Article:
In Commonwealth v. Burdell, 380 Pa. 43, 49, 110 A.2d 193, 196, this Court said: 'It is hornbook law that a conspirator is criminally responsible for the acts of his co-conspirator which are committed in furtherance of the common design even though he was not present when the acts were committed. Commonwealth v. Strantz, 328 Pa. 33, 40, 195 A. 75, 79; 15 C.J.S. Conspiracy, § 74, p. 1105. It was said by Chief Justice Gibson in Rogers v. Hall, 4 Watts 359, 361, that 'the least degree of concert or collusion between parties to an illegal transaction makes the act of one the act of all.'' In Commonwealth v. Doris, 287 Pa. 547, 550, 135 A. 313, 314, we said: 'There can be no question of the legal responsibility of the accomplice for the act committed by his coconspirators while the crime agreed upon is in the course of preparation, for he is criminally liable for the natural consequences of the acts of his fellows under such circumstances. Where the parties by their conduct, show the intention to use such force as is necessary to accomplish their purpose, and in furtherance of the common design another is killed, each is guilty of the crime. [citing cases]'. See also: Collins v. Commonwealth, 3 S. & R. 220; Commonwealth v. Spardute, supra; Commonwealth v. Lowry, 374 Pa. 594, 600, 98 A.2d 733; Commonwealth v. Rhey et al., 140 Pa.Super. 340, 350, 351, 14 A.2d 192; Commonwealth v. Jackson, 187 Pa.Super. 2, 144 A.2d 249; Commonwealth v. Whalen (No. 1), 189 Pa.Super. 351, 356, 357, 150 A.2d 133.

The determination of jurisdiction over Thomas in the case at bar must rest upon this theory of vicarious criminal responsibility which arises out of the existence of the conspiracy. The conspiracy in which Thomas took part had as its goal and objective the robbery of the deceased, a robbery which was to take place in Pennsylvania wherein the deceased was a resident; as a conspirator, Thomas became criminally responsible for the acts of his fellow conspirators, Wilson and Ellsworth, which acts were committed in Pennsylvania, and such responsibility included not only the robbery--the objective of the conspiracy--but also the homicide which was a contingency of the natural and probable consequences of the robbery. Such criminal responsibility attached to Thomas even though he was not physically present in Pennsylvania when the robbery and homicide occurred; in the eyes of the law, Thomas, as a conspirator, was constructively present when the robbery and the homicide occurred.

In Commonwealth v. Gillespie, 7 S. & R. 469, the defendant had conspired with another person in New York to sell lottery tickets in Pennsylvania, wherein such sales were illegal, and the defendant, who had not been in Pennsylvania, supervised the sale of the lottery tickets in Pennsylvania and the question arose as to whether Pennsylvania had jurisdiction to try the defendant. This Court said: '* * * if the parties are linked in one community of design and of interest there can be no good reason why both may not be tried where one distinct overt act is committed, for he who procures another to commit a misdemeanor is guilty of the fact in whatever place it is committed by the procuree.' (p. 477). Very recently, the Superior Court in Commonwealth v. Prep, 186 Pa.Super. 442, 451, 142 A.2d 460, 465, stated: 'It is a well established theory of the law that, where one puts in force an agency for the commission of the crime, he, in legal contemplation, accompanies the same to the point where it becomes effectual; consequently, in many circumstances one may become liable to punishment in a particular jurisdiction while his personal presence is elsewhere, and in this way he may even commit an offense against a state or county upon whose soil he has never set foot.' (emphasis supplied).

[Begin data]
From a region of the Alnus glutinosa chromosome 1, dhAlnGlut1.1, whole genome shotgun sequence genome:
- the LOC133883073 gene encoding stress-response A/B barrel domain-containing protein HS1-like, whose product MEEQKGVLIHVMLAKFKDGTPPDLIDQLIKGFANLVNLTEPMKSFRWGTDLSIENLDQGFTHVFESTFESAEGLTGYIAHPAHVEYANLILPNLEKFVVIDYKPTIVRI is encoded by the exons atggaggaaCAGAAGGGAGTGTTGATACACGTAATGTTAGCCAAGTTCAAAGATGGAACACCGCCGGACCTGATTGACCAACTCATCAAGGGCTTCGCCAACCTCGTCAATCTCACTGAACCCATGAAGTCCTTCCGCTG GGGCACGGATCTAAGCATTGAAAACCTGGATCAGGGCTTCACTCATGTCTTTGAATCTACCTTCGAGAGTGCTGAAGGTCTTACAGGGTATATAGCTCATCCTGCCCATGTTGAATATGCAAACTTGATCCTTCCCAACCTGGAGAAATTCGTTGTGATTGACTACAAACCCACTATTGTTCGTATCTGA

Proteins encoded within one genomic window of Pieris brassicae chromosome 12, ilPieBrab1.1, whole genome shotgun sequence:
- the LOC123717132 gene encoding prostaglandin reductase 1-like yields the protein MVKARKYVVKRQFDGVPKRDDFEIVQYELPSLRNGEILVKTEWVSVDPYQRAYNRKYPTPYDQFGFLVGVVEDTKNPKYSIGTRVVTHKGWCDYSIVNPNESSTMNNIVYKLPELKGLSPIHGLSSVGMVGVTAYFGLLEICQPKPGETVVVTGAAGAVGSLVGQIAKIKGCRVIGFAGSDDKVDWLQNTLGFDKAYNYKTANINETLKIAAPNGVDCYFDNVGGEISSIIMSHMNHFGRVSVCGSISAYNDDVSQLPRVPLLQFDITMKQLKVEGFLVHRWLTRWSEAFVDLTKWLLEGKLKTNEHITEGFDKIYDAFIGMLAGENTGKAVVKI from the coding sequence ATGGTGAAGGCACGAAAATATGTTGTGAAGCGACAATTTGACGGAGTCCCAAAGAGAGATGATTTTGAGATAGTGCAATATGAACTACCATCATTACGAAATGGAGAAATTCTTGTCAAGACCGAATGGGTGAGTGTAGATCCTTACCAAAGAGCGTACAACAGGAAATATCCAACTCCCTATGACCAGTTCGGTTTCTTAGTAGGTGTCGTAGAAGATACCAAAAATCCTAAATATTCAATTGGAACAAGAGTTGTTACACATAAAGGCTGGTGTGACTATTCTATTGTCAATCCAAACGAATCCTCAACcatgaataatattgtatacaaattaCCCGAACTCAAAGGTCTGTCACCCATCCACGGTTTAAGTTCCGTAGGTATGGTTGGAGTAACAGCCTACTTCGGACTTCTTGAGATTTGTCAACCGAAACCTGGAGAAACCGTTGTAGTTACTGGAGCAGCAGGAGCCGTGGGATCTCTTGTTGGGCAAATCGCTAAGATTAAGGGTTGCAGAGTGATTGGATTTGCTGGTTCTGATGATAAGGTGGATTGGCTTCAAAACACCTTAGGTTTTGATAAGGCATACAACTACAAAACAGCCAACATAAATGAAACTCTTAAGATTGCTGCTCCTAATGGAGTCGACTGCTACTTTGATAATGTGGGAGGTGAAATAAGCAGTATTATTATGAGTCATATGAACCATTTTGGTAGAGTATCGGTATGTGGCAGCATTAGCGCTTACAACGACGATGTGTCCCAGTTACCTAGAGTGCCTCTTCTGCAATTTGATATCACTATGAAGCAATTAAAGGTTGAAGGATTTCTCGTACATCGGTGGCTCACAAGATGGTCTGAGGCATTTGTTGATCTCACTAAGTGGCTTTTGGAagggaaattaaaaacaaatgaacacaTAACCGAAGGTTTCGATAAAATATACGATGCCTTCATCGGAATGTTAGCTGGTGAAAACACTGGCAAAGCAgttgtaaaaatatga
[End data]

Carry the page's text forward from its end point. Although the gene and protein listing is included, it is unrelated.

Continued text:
Other jurisdictions recognize the existence of such jurisdiction. In United States v. Johnston, 227 F.2d 745, 747, the Court of Appeals for the Third Circuit, speaking through Judge Goodrich, said: 'It is well established that one does not have to be physically present in a state to be guilty of a criminal offense there. The standard illustration, familiar to every law student, is that of shooting across a state boundary line and hitting a victim in the second state. The offense is complete where the fatal force hits the victim and the defendant may be prosecuted for homicide there if jurisdiction can be obtained over his person.' The United States Supreme Court in Strassheim v. Daily, 221 U.S. 280, 285, 31 S.Ct. 558, 560, 55 L.Ed. 735, said: 'Acts done outside a jurisdiction but intended to produce and producing detrimental effects within it, justify a state in punishing the cause of the harm as if he had...